In a dissolution of marriage action, our client sought a portion of the value of her husband’s company. The husband had used inherited money to acquire his interest in the company, but claimed that it had no value because he had not yet received any income from the company. However, the judge concluded that the company did in fact have value, because the husband had a contract with the company that required him to be paid a specified amount. The judge awarded a portion of that value to our client, who received $750,000 as a lump sum property judgment.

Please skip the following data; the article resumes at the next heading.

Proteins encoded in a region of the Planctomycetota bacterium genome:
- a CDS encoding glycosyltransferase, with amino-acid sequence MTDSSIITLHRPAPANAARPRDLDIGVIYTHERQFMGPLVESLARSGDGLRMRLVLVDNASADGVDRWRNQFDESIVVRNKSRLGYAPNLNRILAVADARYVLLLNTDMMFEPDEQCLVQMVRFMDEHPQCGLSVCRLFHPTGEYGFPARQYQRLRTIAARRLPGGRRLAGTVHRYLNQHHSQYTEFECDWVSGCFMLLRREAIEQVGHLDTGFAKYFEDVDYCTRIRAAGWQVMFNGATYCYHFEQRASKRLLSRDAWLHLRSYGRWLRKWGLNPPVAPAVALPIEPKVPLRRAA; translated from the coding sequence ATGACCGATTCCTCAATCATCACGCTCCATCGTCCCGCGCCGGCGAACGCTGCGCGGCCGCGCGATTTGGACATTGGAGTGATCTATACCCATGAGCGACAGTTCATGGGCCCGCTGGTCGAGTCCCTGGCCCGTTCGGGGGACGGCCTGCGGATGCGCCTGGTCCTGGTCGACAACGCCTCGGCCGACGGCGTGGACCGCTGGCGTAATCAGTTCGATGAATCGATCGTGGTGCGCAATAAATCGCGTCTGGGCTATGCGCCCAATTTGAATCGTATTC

Our client’s husband appealed, claiming that the trial court had improperly calculated the value of the marital estate and that the financial orders were therefore erroneous. The Appellate Court rejected his claim and affirmed the trial court’s financial orders. It held that the husband’s ownership interest in the company was marital property, subject to distribution under Connecticut law, because he had a right to funds the company owed him under the terms of a contract with his business partner. This case is significant in that the Appellate Court reemphasized that inherited assets are subject to distribution in divorce cases.